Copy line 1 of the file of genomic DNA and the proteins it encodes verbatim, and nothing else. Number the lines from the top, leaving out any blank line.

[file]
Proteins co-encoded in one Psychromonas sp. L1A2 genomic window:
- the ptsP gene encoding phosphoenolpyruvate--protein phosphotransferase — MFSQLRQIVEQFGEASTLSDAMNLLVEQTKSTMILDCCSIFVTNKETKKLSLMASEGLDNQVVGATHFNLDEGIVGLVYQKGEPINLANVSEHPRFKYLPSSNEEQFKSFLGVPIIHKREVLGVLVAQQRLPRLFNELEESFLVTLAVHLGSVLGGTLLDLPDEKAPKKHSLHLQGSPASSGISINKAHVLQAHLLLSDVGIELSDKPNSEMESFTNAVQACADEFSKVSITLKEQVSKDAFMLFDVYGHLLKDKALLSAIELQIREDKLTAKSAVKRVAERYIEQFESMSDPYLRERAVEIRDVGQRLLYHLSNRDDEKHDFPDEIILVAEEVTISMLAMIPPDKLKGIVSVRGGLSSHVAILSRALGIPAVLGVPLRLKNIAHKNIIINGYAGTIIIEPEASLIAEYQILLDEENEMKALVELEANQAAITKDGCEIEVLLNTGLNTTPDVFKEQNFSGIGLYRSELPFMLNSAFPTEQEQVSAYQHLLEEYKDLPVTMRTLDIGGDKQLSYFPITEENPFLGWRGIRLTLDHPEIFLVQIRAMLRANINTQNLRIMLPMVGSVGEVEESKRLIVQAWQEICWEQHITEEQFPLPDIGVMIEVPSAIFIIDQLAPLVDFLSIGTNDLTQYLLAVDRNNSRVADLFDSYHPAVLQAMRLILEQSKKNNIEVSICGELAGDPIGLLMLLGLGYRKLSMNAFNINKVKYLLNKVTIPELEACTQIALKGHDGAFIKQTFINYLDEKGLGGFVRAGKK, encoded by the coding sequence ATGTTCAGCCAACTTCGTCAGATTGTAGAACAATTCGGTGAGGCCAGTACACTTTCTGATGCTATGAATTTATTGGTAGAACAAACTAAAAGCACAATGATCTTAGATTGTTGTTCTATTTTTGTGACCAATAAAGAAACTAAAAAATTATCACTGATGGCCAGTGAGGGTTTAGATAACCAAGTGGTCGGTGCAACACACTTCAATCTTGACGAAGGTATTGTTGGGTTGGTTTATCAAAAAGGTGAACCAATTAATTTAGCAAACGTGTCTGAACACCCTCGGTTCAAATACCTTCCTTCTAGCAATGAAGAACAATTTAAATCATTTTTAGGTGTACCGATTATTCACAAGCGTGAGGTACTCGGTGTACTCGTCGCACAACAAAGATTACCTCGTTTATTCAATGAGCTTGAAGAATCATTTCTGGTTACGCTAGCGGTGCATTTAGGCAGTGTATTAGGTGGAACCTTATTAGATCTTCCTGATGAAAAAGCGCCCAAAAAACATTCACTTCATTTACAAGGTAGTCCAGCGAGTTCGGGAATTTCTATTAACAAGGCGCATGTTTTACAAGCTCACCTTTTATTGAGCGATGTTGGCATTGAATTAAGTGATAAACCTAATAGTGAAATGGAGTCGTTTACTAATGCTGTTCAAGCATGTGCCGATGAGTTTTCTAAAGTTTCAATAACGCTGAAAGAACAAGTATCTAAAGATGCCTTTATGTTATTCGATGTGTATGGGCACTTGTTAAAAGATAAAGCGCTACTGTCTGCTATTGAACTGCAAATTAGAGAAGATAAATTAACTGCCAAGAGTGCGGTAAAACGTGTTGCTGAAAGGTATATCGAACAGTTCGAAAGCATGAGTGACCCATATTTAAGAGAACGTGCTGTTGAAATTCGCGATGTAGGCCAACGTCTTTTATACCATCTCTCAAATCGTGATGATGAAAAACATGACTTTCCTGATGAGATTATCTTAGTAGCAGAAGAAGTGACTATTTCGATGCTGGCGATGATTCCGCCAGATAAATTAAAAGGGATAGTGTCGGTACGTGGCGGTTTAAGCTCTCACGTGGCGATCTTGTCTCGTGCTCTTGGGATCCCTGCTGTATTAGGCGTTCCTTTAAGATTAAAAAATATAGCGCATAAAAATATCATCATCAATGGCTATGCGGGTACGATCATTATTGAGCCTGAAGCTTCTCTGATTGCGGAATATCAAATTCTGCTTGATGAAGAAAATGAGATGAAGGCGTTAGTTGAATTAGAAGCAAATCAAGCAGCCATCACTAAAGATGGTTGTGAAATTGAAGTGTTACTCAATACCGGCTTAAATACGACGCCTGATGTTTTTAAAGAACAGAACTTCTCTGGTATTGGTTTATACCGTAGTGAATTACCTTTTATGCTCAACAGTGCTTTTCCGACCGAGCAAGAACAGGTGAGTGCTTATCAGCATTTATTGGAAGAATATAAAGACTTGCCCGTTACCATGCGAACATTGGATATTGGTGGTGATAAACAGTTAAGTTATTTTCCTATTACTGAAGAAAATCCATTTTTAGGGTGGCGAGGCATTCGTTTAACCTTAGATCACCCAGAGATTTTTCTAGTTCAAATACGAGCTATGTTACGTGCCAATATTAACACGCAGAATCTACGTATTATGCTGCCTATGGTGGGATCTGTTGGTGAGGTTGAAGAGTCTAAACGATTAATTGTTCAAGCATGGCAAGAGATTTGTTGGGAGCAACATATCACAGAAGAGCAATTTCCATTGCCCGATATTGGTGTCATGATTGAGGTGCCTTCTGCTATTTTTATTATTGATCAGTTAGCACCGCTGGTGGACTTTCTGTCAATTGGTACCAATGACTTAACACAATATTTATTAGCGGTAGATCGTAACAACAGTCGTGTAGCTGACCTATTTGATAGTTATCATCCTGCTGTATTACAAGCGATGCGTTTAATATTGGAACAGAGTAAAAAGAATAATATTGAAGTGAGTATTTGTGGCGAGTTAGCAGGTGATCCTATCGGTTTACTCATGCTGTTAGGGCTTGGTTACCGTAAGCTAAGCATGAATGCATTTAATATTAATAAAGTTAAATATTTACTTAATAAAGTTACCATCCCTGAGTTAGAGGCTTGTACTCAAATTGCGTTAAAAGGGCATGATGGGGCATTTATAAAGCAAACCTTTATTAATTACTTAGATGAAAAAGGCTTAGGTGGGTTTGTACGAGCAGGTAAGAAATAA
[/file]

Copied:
Proteins co-encoded in one Psychromonas sp. L1A2 genomic window: